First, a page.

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  2. Hudson River - Wikipedia

    Waterfalls. Ord Falls, Spier Falls, Glens Falls, Bakers Falls. The Hudson River Watershed, including the Hudson and Mohawk rivers. The Hudson River is a 315-mile (507 km) river that flows from north to south primarily through eastern New York, United States.

  3. Hudson River | NY, NJ, CT, MA, VT, PA | Britannica

    Hudson River, river in New York state, U.S. It flows almost entirely within the state, the exception being its final segment, where it forms the boundary between New York and New Jersey for 21 miles (34 km). The Hudson originates in several small postglacial lakes in the Adirondack Mountains near.

  4. Hudson River - WorldAtlas

    This long river flows from the north to south direction through the eastern side of the New York State and serves as a political border between the State of New York and the State of New Jersey. In the northern part, the river serves as the local boundary between several counties in New York State.

  5. The Hudson Estuary: A River That Flows Two Ways. The Hudson River is the defining natural feature of a major region of New York State, familiar to millions who drive across its bridges, admire its grandeur from parks and historic sites, or ride the Hudson River Line railroad.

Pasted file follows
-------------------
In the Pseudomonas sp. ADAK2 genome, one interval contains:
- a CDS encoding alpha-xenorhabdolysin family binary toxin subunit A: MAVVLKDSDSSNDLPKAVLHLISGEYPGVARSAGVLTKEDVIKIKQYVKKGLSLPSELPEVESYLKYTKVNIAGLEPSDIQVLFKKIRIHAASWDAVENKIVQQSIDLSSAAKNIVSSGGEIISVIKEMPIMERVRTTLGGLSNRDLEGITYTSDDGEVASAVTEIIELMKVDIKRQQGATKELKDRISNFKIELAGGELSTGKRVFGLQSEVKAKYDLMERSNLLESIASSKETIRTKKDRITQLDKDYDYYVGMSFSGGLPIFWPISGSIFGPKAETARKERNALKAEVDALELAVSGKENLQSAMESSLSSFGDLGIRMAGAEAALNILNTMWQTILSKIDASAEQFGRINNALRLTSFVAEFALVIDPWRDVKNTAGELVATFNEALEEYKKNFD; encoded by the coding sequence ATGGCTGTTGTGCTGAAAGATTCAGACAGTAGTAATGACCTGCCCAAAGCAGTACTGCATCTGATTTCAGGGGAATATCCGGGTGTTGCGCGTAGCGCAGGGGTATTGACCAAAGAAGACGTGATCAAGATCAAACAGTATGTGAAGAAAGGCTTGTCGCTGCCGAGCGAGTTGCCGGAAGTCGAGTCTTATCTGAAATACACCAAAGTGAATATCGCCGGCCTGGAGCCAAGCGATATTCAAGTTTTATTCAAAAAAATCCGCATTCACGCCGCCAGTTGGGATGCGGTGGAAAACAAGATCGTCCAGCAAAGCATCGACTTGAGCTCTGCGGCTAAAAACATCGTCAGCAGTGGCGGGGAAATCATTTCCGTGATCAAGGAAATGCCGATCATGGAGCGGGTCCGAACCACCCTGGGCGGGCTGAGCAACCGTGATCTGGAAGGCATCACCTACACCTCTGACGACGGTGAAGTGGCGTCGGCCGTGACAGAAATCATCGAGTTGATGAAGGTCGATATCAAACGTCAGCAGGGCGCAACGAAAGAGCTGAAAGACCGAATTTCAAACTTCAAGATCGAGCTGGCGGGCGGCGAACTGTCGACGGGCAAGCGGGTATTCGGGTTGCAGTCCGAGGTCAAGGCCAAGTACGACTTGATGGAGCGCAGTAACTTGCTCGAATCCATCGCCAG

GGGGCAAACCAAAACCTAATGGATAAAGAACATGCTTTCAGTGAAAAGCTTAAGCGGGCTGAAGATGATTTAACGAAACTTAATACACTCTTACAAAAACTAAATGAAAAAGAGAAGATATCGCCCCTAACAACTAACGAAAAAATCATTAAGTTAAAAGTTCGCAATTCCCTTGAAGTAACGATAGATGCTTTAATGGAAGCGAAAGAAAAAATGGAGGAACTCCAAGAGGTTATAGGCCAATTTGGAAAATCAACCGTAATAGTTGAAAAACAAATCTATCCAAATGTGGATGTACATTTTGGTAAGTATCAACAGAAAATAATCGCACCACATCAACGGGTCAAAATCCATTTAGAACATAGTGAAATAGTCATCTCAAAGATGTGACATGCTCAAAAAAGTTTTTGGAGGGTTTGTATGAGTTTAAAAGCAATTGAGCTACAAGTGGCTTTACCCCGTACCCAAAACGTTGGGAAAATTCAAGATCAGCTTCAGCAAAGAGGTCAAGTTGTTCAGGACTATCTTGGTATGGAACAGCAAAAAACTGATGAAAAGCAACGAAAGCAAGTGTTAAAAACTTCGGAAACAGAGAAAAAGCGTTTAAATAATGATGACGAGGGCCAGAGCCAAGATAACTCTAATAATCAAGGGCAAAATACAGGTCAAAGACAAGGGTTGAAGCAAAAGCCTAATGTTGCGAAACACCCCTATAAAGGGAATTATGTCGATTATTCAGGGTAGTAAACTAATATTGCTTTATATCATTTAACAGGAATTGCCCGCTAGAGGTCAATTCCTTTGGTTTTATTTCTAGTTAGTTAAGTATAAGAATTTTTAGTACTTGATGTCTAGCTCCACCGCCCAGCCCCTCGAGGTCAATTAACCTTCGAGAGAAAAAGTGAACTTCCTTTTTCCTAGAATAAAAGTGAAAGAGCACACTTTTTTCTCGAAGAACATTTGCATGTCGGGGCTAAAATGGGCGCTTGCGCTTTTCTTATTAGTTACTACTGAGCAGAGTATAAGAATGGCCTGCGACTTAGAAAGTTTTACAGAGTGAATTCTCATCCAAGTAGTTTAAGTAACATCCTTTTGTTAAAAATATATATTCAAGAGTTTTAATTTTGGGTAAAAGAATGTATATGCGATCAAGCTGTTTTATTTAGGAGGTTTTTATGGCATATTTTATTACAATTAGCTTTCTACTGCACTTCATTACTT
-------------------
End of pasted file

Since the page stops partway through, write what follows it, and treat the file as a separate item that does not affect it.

6. History of the Hudson River - Wikipedia

    The Hudson River is a 315-mile (507 km) river in New York. The river is named after Henry Hudson, an Englishman sailing for the Dutch East India Company, who explored it in 1609, and after whom Canada's Hudson Bay is also named.

  7. Hudson River. From its start as a crystalline stream rushing through magnificent Adirondack scenery to its entrance into New York Harbor as an estuary alive with striped bass, blue crabs, and even seahorses, the Hudson possesses an abundant and diverse array of natural resources.

  8. Hudson River School - Wikipedia

    The Hudson River School was a mid-19th-century American art movement embodied by a group of landscape painters whose aesthetic vision was influenced by Romanticism. Early on, the paintings typically depicted the Hudson River Valley and the surrounding area, including the Catskill, Adirondack, and White Mountains .